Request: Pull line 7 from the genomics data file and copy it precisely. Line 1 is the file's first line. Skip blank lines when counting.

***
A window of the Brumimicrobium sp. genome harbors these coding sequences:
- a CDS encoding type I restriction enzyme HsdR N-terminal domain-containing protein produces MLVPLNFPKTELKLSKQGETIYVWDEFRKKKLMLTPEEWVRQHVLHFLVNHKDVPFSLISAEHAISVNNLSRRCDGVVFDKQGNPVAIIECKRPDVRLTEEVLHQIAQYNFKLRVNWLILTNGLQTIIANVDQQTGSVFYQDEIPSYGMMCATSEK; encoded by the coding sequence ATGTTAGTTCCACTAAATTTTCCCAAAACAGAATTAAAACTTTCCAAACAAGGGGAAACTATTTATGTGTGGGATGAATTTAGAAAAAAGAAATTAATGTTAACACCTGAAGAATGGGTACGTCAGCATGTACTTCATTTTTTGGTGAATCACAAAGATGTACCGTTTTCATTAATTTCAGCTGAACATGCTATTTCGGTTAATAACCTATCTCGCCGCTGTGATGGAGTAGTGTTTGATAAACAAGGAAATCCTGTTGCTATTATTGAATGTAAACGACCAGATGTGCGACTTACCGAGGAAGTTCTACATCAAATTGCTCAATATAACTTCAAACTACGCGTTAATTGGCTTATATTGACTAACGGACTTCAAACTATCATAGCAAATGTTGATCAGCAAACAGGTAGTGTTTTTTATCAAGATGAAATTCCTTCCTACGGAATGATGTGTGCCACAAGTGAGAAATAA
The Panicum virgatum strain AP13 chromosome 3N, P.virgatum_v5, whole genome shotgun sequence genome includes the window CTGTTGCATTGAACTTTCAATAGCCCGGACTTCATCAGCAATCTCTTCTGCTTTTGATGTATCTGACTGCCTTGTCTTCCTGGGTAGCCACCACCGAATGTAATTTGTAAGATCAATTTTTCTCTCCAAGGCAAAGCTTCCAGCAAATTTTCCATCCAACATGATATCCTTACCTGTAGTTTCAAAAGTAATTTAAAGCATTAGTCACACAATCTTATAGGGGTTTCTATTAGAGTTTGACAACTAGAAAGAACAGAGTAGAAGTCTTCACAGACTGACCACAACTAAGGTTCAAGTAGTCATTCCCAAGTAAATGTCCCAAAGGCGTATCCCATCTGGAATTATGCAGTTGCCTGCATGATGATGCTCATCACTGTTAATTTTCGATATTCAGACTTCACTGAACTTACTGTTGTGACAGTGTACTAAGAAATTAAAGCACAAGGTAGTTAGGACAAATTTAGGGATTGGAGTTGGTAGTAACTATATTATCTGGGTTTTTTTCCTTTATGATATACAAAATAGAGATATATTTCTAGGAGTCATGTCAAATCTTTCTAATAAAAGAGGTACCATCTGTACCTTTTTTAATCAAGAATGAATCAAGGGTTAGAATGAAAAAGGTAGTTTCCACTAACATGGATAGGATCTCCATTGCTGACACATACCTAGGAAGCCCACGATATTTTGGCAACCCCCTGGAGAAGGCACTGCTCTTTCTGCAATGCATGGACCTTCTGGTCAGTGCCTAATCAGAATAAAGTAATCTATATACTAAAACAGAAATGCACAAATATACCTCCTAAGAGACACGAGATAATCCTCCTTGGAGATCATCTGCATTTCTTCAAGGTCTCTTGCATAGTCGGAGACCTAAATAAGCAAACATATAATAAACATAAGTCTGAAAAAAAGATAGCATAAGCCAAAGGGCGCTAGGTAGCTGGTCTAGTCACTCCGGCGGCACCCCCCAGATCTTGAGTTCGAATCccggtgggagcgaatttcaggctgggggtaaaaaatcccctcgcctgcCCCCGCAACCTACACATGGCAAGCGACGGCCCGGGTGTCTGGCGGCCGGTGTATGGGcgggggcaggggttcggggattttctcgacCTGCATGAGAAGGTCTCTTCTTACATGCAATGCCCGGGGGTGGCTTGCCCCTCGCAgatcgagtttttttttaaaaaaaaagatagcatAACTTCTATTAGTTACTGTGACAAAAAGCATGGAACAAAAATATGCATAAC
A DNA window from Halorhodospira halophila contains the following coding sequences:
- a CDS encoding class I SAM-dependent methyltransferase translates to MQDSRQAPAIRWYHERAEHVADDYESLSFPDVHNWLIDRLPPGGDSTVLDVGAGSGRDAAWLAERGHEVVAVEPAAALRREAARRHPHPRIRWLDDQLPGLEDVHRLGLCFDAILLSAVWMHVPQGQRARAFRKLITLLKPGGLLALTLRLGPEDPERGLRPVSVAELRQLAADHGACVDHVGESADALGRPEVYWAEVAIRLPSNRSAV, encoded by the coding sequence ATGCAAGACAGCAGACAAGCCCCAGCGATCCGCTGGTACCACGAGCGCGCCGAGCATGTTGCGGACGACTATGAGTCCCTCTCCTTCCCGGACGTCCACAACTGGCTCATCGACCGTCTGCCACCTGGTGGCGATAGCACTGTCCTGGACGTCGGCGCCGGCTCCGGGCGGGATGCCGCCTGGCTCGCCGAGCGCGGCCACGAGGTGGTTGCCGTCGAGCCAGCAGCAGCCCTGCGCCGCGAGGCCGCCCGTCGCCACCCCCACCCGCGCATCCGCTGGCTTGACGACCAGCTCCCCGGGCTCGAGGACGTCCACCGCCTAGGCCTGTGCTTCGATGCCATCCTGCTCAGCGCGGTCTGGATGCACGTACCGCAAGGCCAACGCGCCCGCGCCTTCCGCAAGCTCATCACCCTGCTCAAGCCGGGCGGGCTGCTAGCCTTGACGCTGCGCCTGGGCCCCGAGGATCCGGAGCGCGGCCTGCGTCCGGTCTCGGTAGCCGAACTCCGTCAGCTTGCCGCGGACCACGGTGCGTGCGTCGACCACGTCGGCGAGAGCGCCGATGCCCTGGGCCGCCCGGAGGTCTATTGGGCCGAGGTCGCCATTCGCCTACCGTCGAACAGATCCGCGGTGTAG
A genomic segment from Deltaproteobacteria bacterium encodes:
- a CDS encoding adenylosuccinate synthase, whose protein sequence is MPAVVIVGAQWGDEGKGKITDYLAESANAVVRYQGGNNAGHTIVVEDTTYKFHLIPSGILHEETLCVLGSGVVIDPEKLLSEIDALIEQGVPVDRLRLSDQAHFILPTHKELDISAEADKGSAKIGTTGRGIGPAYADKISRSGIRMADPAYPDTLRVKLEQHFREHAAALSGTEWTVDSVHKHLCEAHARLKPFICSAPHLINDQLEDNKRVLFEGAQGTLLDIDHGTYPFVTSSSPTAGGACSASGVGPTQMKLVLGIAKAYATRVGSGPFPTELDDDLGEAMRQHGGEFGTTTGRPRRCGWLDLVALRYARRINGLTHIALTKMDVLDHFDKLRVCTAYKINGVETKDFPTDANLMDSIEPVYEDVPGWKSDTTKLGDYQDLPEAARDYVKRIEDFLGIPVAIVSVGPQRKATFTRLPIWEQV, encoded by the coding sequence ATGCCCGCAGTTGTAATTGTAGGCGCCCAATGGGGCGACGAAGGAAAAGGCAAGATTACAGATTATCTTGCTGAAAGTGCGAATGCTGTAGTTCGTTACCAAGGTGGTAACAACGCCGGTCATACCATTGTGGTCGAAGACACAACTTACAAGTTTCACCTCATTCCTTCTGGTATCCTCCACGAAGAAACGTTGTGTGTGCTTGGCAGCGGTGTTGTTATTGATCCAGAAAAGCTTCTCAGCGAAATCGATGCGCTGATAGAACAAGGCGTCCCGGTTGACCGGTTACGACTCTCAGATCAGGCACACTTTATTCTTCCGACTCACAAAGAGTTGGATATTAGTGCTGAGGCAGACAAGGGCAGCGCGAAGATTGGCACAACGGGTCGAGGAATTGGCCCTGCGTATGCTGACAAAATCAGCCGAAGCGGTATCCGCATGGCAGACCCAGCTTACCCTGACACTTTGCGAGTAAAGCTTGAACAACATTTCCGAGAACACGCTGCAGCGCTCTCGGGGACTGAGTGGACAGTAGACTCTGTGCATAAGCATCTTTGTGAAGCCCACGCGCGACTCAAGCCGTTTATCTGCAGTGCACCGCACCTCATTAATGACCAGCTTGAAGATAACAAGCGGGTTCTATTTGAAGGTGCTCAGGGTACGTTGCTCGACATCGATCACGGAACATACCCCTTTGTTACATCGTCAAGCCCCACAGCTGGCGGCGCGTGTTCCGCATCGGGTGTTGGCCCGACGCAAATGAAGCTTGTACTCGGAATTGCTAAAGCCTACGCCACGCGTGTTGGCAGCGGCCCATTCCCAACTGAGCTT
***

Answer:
- a CDS encoding adenylosuccinate synthase, whose protein sequence is MPAVVIVGAQWGDEGKGKITDYLAESANAVVRYQGGNNAGHTIVVEDTTYKFHLIPSGILHEETLCVLGSGVVIDPEKLLSEIDALIEQGVPVDRLRLSDQAHFILPTHKELDISAEADKGSAKIGTTGRGIGPAYADKISRSGIRMADPAYPDTLRVKLEQHFREHAAALSGTEWTVDSVHKHLCEAHARLKPFICSAPHLINDQLEDNKRVLFEGAQGTLLDIDHGTYPFVTSSSPTAGGACSASGVGPTQMKLVLGIAKAYATRVGSGPFPTELDDDLGEAMRQHGGEFGTTTGRPRRCGWLDLVALRYARRINGLTHIALTKMDVLDHFDKLRVCTAYKINGVETKDFPTDANLMDSIEPVYEDVPGWKSDTTKLGDYQDLPEAARDYVKRIEDFLGIPVAIVSVGPQRKATFTRLPIWEQV, encoded by the coding sequence ATGCCCGCAGTTGTAATTGTAGGCGCCCAATGGGGCGACGAAGGAAAAGGCAAGATTACAGATTATCTTGCTGAAAGTGCGAATGCTGTAGTTCGTTACCAAGGTGGTAACAACGCCGGTCATACCATTGTGGTCGAAGACACAACTTACAAGTTTCACCTCATTCCTTCTGGTATCCTCCACGAAGAAACGTTGTGTGTGCTTGGCAGCGGTGTTGTTATTGATCCAGAAAAGCTTCTCAGCGAAATCGATGCGCTGATAGAACAAGGCGTCCCGGTTGACCGGTTACGACTCTCAGATCAGGCACACTTTATTCTTCCGACTCACAAAGAGTTGGATATTAGTGCTGAGGCAGACAAGGGCAGCGCGAAGATTGGCACAACGGGTCGAGGAATTGGCCCTGCGTATGCTGACAAAATCAGCCGAAGCGGTATCCGCATGGCAGACCCAGCTTACCCTGACACTTTGCGAGTAAAGCTTGAACAACATTTCCGAGAACACGCTGCAGCGCTCTCGGGGACTGAGTGGACAGTAGACTCTGTGCATAAGCATCTTTGTGAAGCCCACGCGCGACTCAAGCCGTTTATCTGCAGTGCACCGCACCTCATTAATGACCAGCTTGAAGATAACAAGCGGGTTCTATTTGAAGGTGCTCAGGGTACGTTGCTCGACATCGATCACGGAACATACCCCTTTGTTACATCGTCAAGCCCCACAGCTGGCGGCGCGTGTTCCGCATCGGGTGTTGGCCCGACGCAAATGAAGCTTGTACTCGGAATTGCTAAAGCCTACGCCACGCGTGTTGGCAGCGGCCCATTCCCAACTGAGCTT